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I forget the year (back in mid '90s) but it went like this for me. I had a cow tag for elk in the Savage Run Wilderness of the Medicine Bow Forest, Snowy Range, Wyoming.

I was stillhunting (what else?) a big, forested ridge watching below me well into the day when I spotted an elk head seemingly suspended in a ray of sunlight. To make a long story a little shorter, I shed my pack and belly crawled down the ridge toward the elk. At about 50 yards I slid into the divot left by the root-wad of a small pine tree that had blown over. It was like a foxhole with a small berm. After catching my breath I peeked over the edge.

I could see six or eight cows and calves, and a nice bull bedded below me, chewing their cuds. Remember, I had an antlerless-only tag. I studied the group and picked a cow that did not appear to have a calf at her side. She was bedded, facing away with only neck and head exposed. I aimed for the base of the skull and squeezed off the shot from my Rem. 700 Mtn. rifle in .280 Rem.

All he!! broke loose at the shot. Elk came out of the woodwork. Instantly, about twice as many elk were up and trotting straight at me. The shot had echoed off the facing ridge, confusing them. About the time they got even with my position they all stopped, several on either side. The bull followed and stopped right in front of me, peeing on himself and looking generally clueless. I had ten or fifteen elk, including a very nice bull, within spitting distance. I remember thinking, "If I wanted you, Big Boy, you'd be mine!"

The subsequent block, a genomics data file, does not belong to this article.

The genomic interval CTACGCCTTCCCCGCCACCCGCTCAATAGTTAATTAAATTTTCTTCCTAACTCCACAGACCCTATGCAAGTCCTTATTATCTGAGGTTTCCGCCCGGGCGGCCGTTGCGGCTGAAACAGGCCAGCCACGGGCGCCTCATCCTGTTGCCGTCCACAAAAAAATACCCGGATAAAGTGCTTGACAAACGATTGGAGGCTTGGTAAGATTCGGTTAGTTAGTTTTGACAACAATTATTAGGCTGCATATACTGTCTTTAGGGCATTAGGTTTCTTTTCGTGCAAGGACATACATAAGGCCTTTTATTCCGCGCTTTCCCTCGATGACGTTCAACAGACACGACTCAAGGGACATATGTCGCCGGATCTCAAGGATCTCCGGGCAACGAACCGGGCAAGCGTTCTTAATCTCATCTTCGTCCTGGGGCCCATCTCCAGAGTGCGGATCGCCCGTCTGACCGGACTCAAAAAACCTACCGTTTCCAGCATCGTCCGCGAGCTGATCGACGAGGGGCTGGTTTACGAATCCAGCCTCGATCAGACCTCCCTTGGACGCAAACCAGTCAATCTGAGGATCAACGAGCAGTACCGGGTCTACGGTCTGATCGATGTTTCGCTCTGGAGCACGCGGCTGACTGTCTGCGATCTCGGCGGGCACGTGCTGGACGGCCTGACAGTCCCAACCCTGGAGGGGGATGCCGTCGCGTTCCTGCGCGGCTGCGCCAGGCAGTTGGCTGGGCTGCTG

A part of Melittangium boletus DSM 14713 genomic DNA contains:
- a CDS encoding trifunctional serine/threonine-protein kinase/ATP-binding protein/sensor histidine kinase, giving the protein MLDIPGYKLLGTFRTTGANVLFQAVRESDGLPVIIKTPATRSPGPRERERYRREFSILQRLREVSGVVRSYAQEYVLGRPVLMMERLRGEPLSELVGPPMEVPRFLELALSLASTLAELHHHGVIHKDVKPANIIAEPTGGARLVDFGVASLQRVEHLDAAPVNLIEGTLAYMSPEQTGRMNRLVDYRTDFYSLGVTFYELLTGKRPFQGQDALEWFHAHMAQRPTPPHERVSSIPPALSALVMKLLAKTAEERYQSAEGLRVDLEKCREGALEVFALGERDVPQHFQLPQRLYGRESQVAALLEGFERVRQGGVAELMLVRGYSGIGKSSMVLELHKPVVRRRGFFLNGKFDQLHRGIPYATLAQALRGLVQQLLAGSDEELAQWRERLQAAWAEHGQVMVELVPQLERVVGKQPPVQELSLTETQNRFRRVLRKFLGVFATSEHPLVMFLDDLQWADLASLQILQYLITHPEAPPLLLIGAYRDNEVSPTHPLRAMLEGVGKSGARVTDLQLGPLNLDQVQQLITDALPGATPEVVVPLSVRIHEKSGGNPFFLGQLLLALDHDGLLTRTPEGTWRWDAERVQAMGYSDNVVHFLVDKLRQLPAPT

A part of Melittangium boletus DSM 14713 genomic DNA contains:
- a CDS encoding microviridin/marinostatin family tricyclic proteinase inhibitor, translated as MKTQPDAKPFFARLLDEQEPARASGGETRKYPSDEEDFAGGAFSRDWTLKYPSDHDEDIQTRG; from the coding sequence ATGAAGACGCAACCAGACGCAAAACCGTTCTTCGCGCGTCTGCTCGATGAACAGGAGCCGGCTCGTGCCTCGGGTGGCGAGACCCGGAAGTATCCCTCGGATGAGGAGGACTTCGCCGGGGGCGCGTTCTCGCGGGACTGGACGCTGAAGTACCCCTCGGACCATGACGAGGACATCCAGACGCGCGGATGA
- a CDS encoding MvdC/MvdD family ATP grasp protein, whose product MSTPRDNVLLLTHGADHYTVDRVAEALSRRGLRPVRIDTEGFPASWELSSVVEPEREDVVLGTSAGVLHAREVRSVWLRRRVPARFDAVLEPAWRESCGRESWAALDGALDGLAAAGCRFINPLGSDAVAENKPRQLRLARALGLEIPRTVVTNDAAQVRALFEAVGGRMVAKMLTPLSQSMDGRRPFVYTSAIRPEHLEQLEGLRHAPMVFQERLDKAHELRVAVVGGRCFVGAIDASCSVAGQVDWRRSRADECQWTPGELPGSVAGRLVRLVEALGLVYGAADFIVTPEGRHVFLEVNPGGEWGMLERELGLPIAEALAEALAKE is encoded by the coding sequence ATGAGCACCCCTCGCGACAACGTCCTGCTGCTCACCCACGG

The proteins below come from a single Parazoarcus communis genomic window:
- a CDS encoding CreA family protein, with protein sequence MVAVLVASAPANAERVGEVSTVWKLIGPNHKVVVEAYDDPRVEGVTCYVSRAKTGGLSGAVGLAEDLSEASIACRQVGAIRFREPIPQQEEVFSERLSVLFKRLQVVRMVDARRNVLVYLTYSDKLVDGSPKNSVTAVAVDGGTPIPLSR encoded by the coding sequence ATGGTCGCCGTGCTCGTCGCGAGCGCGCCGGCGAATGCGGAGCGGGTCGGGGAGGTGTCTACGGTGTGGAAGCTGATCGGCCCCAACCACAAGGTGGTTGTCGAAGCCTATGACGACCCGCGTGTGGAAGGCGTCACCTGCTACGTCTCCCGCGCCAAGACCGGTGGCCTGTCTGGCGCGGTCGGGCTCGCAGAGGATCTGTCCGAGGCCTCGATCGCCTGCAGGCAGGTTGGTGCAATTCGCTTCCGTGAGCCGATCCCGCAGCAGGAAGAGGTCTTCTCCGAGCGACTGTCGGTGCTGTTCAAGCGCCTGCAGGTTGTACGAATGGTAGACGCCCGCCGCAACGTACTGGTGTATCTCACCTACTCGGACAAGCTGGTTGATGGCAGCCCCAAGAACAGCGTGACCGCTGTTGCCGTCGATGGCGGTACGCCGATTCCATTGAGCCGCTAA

Then the senior cow decided to move on. They all fell in line and trotted off over a wrinkle in the ridge behind and above me, the bull bringing up the rear. Suddenly I was alone in the quiet and the dappled sunlight. It was like a dream. I thought, "Oh, sh!t, what if I missed the head shot?"

Slowly I walked down-slope and there she lay, as if she had just fallen asleep. What a relief!

I got her all quartered up and hung the pieces on a deadfall that slanted up off the ground. It was late afternoon. I started back out to the truck, about a mile. As I went I hung strips of old, white, T-shirt on tree branches and made notes in a small spiral notepad. It was near sundown when I reached the truck and drove home for the night.

The next day was another beautiful, Indian Summer day in the Rockies. My wife went with me to pack out the meat. We followed my notes and rags until we came to a dead-end: no meat and no more rags in sight. The woods looked familiar but where was the meat? We worked up and down the ridge, back and forth...nothing. I was getting pretty confused. It was like an old episode of "The Twilight Zone." (Some of you aren't old enough to remember that TV show.)

Finally, I told Mary, "Stand right here by the last rag. I am going to drop off the ridge to the bottom. If I don't see something familiar, I don't know what we are going to do." I walked about 15 yards to where there was a line of "Christmas Trees" that blocked the view below, and stepped through them. There, not 20 yards away, were five bags of meat hanging in the slanted deadfall. From that point on it was old fashioned backpacking to get the meat out to the truck.